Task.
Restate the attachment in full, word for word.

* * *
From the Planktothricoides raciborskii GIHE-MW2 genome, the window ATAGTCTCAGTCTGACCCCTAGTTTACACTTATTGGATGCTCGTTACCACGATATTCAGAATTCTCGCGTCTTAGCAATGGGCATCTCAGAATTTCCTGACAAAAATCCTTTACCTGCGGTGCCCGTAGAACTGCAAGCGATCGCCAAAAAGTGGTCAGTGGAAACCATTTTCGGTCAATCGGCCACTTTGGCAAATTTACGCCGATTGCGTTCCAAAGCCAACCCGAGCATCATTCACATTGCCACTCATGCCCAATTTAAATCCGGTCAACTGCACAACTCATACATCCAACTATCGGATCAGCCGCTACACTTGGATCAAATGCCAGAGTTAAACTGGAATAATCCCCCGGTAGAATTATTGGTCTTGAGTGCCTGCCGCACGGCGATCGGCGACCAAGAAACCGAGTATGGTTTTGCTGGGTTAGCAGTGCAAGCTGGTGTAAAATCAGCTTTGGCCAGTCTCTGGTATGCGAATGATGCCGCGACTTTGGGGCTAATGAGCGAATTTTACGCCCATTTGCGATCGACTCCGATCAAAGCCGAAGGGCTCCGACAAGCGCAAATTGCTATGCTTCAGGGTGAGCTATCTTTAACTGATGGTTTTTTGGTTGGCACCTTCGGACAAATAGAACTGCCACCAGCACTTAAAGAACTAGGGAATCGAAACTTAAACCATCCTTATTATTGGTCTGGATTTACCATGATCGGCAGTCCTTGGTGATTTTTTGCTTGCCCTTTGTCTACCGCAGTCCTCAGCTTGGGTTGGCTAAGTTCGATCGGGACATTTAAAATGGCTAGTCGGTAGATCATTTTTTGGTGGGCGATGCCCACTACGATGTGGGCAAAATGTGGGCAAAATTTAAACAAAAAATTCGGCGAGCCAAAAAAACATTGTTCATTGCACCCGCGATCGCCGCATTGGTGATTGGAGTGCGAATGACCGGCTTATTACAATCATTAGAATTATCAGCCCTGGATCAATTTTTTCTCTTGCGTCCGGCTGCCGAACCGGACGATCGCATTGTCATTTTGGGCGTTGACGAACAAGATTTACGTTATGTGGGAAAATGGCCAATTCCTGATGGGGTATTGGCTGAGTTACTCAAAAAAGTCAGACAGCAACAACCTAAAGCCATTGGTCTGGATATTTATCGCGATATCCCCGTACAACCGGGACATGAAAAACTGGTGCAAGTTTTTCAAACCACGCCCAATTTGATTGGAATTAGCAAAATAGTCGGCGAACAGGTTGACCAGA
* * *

From the Planktothricoides raciborskii GIHE-MW2 genome, the window ATAGTCTCAGTCTGACCCCTAGTTTACACTTATTGGATGCTCGTTACCACGATATTCAGAATTCTCGCGTCTTAGCAATGGGCATCTCAGAATTTCCTGACAAAAATCCTTTACCTGCGGTGCCCGTAGAACTGCAAGCGATCGCCAAAAAGTGGTCAGTGGAAACCATTTTCGGTCAATCGGCCACTTTGGCAAATTTACGCCGATTGCGTTCCAAAGCCAACCCGAGCATCATTCACATTGCCACTCATGCCCAATTTAAATCCGGTCAACTGCACAACTCATACATCCAACTATCGGATCAGCCGCTACACTTGGATCAAATGCCAGAGTTAAACTGGAATAATCCCCCGGTAGAATTATTGGTCTTGAGTGCCTGCCGCACGGCGATCGGCGACCAAGAAACCGAGTATGGTTTTGCTGGGTTAGCAGTGCAAGCTGGTGTAAAATCAGCTTTGGCCAGTCTCTGGTATGCGAATGATGCCGCGACTTTGGGGCTAATGAGCGAATTTTACGCCCATTTGCGATCGACTCCGATCAAAGCCGAAGGGCTCCGACAAGCGCAAATTGCTATGCTTCAGGGTGAGCTATCTTTAACTGATGGTTTTTTGGTTGGCACCTTCGGACAAATAGAACTGCCACCAGCACTTAAAGAACTAGGGAATCGAAACTTAAACCATCCTTATTATTGGTCTGGATTTACCATGATCGGCAGTCCTTGGTGATTTTTTGCTTGCCCTTTGTCTACCGCAGTCCTCAGCTTGGGTTGGCTAAGTTCGATCGGGACATTTAAAATGGCTAGTCGGTAGATCATTTTTTGGTGGGCGATGCCCACTACGATGTGGGCAAAATGTGGGCAAAATTTAAACAAAAAATTCGGCGAGCCAAAAAAACATTGTTCATTGCACCCGCGATCGCCGCATTGGTGATTGGAGTGCGAATGACCGGCTTATTACAATCATTAGAATTATCAGCCCTGGATCAATTTTTTCTCTTGCGTCCGGCTGCCGAACCGGACGATCGCATTGTCATTTTGGGCGTTGACGAACAAGATTTACGTTATGTGGGAAAATGGCCAATTCCTGATGGGGTATTGGCTGAGTTACTCAAAAAAGTCAGACAGCAACAACCTAAAGCCATTGGTCTGGATATTTATCGCGATATCCCCGTACAACCGGGACATGAAAAACTGGTGCAAGTTTTTCAAACCACGCCCAATTTGATTGGAATTAGCAAAATAGTCGGCGAACAGGTTGACCAGA